2. Vanity press – also known as a book manufacturer, will publish your book for a fee.  They will print, publish, and sometimes distribute your book for you, but rarely do they offer any editing or marketing services.  Some authors complain that their fees are expensive, also that they don’t offer the assistance that the author needs, and that their work is sub-par.  With this route, you are able to obtain all rights to your book and keep the profits from each sale.  YOU PAY FOR EVERYTHING!

3. Subsidy press – as with a vanity press, they will publish your book for a fee.   They will print, publish, and distribute your book for you, and will assist with editing and marketing as well.  Some authors complain that their fees are expensive and that their work is sub-par.  If you decide on a subsidy press, remember, that they own the rights to your book plus you are paid a royalty as the book sells.  YOU PAY FOR SOME!

4. Print-on-demand – POD publishers pretty much take everyone who has the money to pay.  They primarily deal with the binding and printing of the book, but for an additional fee, they can assist with the book design and layout.  They only print books as customers purchase them (due to high technology printers), which helps new authors save money.  The cost per book is more expensive than off-set printing (which requires you to purchase a lot of books all at once), but at least you won’t have a garage full of books that you are unable to sell.  Check out Createspace, IngramSpark, LuLu, and Lightning Source for more information.  Keep in mind, this route is similar to self-publishingit is more about which style of printing your prefer.  YOU PAY FOR EVERYTHING!

Need more information, check out the Writer’s Market.


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About 

Taneeka Bourgeois-daSilva is an authorpreneur, teacher, blogger, educational consultant, and writing coach. She wrote the award-winning Broccoli Chronicles and is the CEO of Building Voices and TCD Kids Foundation. She tweets at @taneekabdasilva.


Educatext - Teach Through Technology

Teaching through technology has become the newest and most innovative way for the academic community to reach the youth.  Kids are fascinated with the complexity, simplicity, and the overall function of technology…so why not use this to our advantage?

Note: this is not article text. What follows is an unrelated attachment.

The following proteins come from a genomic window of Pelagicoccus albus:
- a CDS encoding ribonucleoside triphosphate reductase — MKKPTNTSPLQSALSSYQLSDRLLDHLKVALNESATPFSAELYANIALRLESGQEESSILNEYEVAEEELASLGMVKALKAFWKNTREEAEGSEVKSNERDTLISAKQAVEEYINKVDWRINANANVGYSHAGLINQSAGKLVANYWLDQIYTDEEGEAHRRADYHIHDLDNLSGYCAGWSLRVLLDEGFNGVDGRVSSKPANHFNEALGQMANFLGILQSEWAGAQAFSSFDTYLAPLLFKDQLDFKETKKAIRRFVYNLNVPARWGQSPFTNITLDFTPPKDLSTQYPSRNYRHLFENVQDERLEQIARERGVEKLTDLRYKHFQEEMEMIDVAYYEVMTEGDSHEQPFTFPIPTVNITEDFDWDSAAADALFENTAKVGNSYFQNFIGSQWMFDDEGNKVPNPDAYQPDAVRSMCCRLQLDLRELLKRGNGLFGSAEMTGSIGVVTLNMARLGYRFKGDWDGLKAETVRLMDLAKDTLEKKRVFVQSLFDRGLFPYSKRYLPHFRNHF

The old-fashioned style of teaching where the teacher just lectures for hours and hours without any visuals, powerpoints, demonstrations, guest speakers, or use of technology, has come to an end.  More and more teachers are using overhead projectors, document readers, smart boards, and tablets in order to enhance their lessons.  The term technology in the classroom is becoming more popular everyday and has been discussed and featured in the media, ie. US News, Huffington Post, NEA Today.

Using technology as a support for learning has brought education into the 21st century.  It is every teachers and parents dream that their child is the next Bill Gates or JK Rowling…so what are we waiting for?  Let’s jump on this technology train while we still have a chance.

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Check out the list below of popular apps that teachers are currently using.

1. Educatext is an educational app created to bridge the communication gap that exists between schools, parents, and students. It is a motivational, informative, and educational tool to help your child succeed by staying on top of the latest information. Start off by using the teach alters to remind your child to study for their upcoming test.  Use our app to motivate and challenge your child to achieve a greater knowledge and understanding of any subject matter.

2. Book Creator is only available for iPads, allowing kids to easily create their own iBook by importing images, multimedia, text, and audio. Its simplicity makes it good for kids of all ages. Even though it has been around for quite some time, some educators still call it their number-one tool.

3. Edmodo was founded in Chicago, Illinois, when two school district employees set out to bridge the gap between how students live their lives and how they learn in school, Edmodo was created to bring education into a 21st century environment.

4. Visual Routine is a simple, easy to program visual schedule that helps your autistic or special needs child keep a routine.  Routines can be tailored to their needs with audio feedback, and customizable pictures, audio, and text.  Instead of carrying around pecs or a laminated schedule, this app will let you have routines preset and then run them to show the child in an easy way what they have to do.